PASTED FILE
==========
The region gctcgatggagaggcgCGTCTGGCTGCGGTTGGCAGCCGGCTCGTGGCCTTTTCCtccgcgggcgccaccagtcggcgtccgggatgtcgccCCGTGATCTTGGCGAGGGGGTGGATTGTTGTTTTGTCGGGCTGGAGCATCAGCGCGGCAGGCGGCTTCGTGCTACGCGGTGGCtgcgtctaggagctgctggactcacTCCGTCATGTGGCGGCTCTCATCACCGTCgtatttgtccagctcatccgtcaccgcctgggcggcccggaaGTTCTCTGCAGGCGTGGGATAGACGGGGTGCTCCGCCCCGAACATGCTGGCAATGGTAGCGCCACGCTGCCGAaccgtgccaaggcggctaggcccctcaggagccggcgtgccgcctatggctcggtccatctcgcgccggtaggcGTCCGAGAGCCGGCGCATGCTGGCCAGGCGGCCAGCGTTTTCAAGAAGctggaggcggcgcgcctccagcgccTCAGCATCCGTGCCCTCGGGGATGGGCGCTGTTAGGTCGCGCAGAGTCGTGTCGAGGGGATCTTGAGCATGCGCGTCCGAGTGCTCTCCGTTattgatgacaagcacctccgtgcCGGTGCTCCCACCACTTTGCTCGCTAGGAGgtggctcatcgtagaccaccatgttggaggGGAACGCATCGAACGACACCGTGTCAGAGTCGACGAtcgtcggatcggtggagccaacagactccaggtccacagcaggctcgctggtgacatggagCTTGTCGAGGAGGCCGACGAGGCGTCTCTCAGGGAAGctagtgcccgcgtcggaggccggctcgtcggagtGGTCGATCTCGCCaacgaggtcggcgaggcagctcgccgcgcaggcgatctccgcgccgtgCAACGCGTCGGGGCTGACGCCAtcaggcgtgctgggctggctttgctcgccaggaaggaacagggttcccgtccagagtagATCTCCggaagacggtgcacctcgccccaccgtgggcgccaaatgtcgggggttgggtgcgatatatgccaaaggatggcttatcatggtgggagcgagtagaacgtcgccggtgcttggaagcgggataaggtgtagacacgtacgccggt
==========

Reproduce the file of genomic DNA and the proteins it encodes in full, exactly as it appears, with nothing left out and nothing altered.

The region gctcgatggagaggcgCGTCTGGCTGCGGTTGGCAGCCGGCTCGTGGCCTTTTCCtccgcgggcgccaccagtcggcgtccgggatgtcgccCCGTGATCTTGGCGAGGGGGTGGATTGTTGTTTTGTCGGGCTGGAGCATCAGCGCGGCAGGCGGCTTCGTGCTACGCGGTGGCtgcgtctaggagctgctggactcacTCCGTCATGTGGCGGCTCTCATCACCGTCgtatttgtccagctcatccgtcaccgcctgggcggcccggaaGTTCTCTGCAGGCGTGGGATAGACGGGGTGCTCCGCCCCGAACATGCTGGCAATGGTAGCGCCACGCTGCCGAaccgtgccaaggcggctaggcccctcaggagccggcgtgccgcctatggctcggtccatctcgcgccggtaggcGTCCGAGAGCCGGCGCATGCTGGCCAGGCGGCCAGCGTTTTCAAGAAGctggaggcggcgcgcctccagcgccTCAGCATCCGTGCCCTCGGGGATGGGCGCTGTTAGGTCGCGCAGAGTCGTGTCGAGGGGATCTTGAGCATGCGCGTCCGAGTGCTCTCCGTTattgatgacaagcacctccgtgcCGGTGCTCCCACCACTTTGCTCGCTAGGAGgtggctcatcgtagaccaccatgttggaggGGAACGCATCGAACGACACCGTGTCAGAGTCGACGAtcgtcggatcggtggagccaacagactccaggtccacagcaggctcgctggtgacatggagCTTGTCGAGGAGGCCGACGAGGCGTCTCTCAGGGAAGctagtgcccgcgtcggaggccggctcgtcggagtGGTCGATCTCGCCaacgaggtcggcgaggcagctcgccgcgcaggcgatctccgcgccgtgCAACGCGTCGGGGCTGACGCCAtcaggcgtgctgggctggctttgctcgccaggaaggaacagggttcccgtccagagtagATCTCCggaagacggtgcacctcgccccaccgtgggcgccaaatgtcgggggttgggtgcgatatatgccaaaggatggcttatcatggtgggagcgagtagaacgtcgccggtgcttggaagcgggataaggtgtagacacgtacgccggt